New developments to the dosing system have been introduced with combination blowing filling systems in mind, says Johnson.
All the bottlers have CIP (clean in place). At the end of a run and before they get going on the next one, they go through an aggressive wash down process - sometimes using a caustic solution. If any moisture gets inside the old style dosing head, then everything would freeze up because water is the enemy of liquid nitrogen. In the past, a cover would snap over the dosing head to prevent any moisture getting in. But with these high speed automatic filling lines, bottlers were reluctant to have to remember to put that cover on and take it off as required.
“We’ve now introduced a automatic CIP protection device (available as an option on all VBC dosing systems), which ensures that whenever dosing isn’t in progress the valve automatically shuts off. It’s not airtight, but just sufficient to withstand any moisture.”
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Carbonated beverages going flat
as seen in PMT Magazine, September 2006
With carbonated soft drink (CSD) consumption on the decline, the growth of non-CSD’s is forcing beverage packagers to embrace unique technologies to maintain container consistency.
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Anyone over 25 years old can remember the peak of the "Cola Wars." The phrase was coined in the 1980s and 90s to describe the mutually-targeted marketing and advertising campaigns between Coca-Cola of Atlanta, Ga., and Pepsi-Cola of Purchase, N.Y.
The two largest beverage companies in North America each wanted to convince consumers that their particular carbonated potion was consumer preferred. While taste is ultimately a personal choice, there was no disputing the fact that cola was king. From year-to-year, soft drink consumption grew. As recently as 1998, carbonated soft drinks (CSDs) continued to show no less than three percent annual vol- ume growth.
In the year immediately before the turn of the century however and the four years since 2000, the growth of CSD consumption dropped. Regardless, CSDs still ended each year with plus volume growth according to beverage industry watchdog and newsletter Beverage Digest.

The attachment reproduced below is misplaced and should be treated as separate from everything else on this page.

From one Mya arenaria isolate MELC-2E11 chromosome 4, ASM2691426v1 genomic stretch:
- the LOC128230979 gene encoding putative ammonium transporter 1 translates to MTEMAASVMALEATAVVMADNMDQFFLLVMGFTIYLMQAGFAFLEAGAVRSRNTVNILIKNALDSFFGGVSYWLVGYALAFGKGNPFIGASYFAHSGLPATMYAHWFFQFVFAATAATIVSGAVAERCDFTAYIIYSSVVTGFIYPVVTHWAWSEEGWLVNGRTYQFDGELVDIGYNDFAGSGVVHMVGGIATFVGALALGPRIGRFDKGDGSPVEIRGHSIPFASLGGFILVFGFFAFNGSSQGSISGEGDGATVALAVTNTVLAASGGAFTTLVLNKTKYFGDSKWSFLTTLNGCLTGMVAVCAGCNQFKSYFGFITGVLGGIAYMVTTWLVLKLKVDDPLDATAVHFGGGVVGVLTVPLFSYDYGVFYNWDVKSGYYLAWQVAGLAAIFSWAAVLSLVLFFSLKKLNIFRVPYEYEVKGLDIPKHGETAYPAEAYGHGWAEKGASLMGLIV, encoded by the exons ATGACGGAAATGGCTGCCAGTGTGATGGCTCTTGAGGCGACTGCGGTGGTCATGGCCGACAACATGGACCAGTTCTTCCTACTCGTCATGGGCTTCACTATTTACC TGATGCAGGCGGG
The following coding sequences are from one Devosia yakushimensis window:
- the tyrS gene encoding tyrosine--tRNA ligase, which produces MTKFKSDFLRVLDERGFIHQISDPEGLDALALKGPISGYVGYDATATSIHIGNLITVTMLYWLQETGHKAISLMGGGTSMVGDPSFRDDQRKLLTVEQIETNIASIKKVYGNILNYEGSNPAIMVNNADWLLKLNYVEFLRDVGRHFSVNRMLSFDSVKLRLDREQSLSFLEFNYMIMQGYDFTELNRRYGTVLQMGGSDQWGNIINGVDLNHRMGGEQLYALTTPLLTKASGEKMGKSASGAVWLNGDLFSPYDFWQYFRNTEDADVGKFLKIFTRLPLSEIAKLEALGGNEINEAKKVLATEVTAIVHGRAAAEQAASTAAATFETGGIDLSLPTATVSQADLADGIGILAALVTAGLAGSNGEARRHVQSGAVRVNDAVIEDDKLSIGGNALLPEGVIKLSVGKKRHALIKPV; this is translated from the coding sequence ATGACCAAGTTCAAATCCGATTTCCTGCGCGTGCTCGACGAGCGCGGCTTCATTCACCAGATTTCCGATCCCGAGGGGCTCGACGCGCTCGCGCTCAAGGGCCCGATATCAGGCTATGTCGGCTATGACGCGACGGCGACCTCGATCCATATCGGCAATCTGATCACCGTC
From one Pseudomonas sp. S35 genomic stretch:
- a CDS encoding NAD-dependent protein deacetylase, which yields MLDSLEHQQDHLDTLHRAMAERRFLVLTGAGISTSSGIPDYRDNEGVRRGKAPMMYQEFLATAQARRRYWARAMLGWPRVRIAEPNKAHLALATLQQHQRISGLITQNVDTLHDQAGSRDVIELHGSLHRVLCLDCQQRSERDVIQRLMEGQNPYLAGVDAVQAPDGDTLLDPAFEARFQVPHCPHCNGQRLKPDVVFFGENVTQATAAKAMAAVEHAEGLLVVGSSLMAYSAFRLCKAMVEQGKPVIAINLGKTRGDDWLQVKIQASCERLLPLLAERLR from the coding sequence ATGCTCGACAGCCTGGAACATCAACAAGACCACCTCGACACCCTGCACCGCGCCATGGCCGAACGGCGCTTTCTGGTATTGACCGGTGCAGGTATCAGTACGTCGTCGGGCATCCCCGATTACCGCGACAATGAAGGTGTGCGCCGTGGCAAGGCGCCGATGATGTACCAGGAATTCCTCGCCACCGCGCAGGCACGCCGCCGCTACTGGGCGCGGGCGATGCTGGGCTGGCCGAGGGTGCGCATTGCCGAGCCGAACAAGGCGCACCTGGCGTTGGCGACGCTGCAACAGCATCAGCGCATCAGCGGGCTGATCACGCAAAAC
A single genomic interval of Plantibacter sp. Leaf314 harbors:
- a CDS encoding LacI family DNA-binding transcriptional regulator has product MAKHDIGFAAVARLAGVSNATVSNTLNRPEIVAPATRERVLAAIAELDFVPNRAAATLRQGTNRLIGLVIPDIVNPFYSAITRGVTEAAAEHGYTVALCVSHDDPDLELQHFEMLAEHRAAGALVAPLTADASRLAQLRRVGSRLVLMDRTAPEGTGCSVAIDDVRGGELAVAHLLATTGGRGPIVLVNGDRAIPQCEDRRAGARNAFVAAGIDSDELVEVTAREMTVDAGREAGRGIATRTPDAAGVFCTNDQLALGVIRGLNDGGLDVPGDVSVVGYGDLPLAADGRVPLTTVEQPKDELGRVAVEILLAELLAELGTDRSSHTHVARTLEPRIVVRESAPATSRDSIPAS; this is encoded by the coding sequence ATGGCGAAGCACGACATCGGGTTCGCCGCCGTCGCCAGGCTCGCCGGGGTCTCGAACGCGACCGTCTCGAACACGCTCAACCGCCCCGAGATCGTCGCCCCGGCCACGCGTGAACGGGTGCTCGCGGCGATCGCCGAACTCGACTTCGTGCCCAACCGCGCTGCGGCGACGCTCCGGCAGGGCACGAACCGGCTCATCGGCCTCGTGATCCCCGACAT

2005 marked the first time in at least two decades that Americans bought fewer CSDs than the year before. Sales volume fell .2 percent in the United States from 2004, as consumers, perhaps seeking a healthier beverage alternative, began consuming more waters, teas, dairy-based beverages and sports drinks like PowerAde and Gatorade.
While the percent decline is not significant, the trend has opened eyes amongst major CSD companies and brands.
Beverage companies, like Coca-Cola and Pepsi, have seen the declining trend in regards to CSD con- sumption and have ramped up non- CSD efforts to meet the growing demand.
While the percent decline is not significant, the trend has opened eyes amongst major CSD companies and brands. Beverage companies, like Coca-Cola and Pepsi, have seen the declining trend in regards to CSD con- sumption and have ramped up non- CSD efforts to meet the growing demand.
From a packaging perspective the rise in non-CSDs has fillers searching for ways to maintain stability in PET (polyethylene terephthalate) bottles and thin walled aluminum cans, without the internal pressure from carbonation.
These lightweight containers can collapse when stacked in warehouse or when transported by the caseload.
One solution is to create thicker walled bottles, but the rising cost of resin makes this resolution counterproductive at best.
The formula that is becoming popular as a means of ensuring stability, while also extending shelf life, is liquid nitrogen-dosing systems.
Liquid nitrogen (LN2) is dosed into the headspace of a beverage container immediately before closure. The cold liquid nitrogen is dispensed at -320°F, which turns into nitrogen gas and rapidly expands at room temperature, creating pressure.
Since nitrogen is an inert gas it doesn’t dissolve in the beverage and is released once the container is reopened.
Just Dose It!
LN2 dosing was first applied to beverages by Vacuum Barrier Corporation (VBC) of Woburn, Mass. in 1986, when Coca-Cola of Canada approached them about developing a system to prevent the collapsing of its cans of hot-filled Five-Alive juice.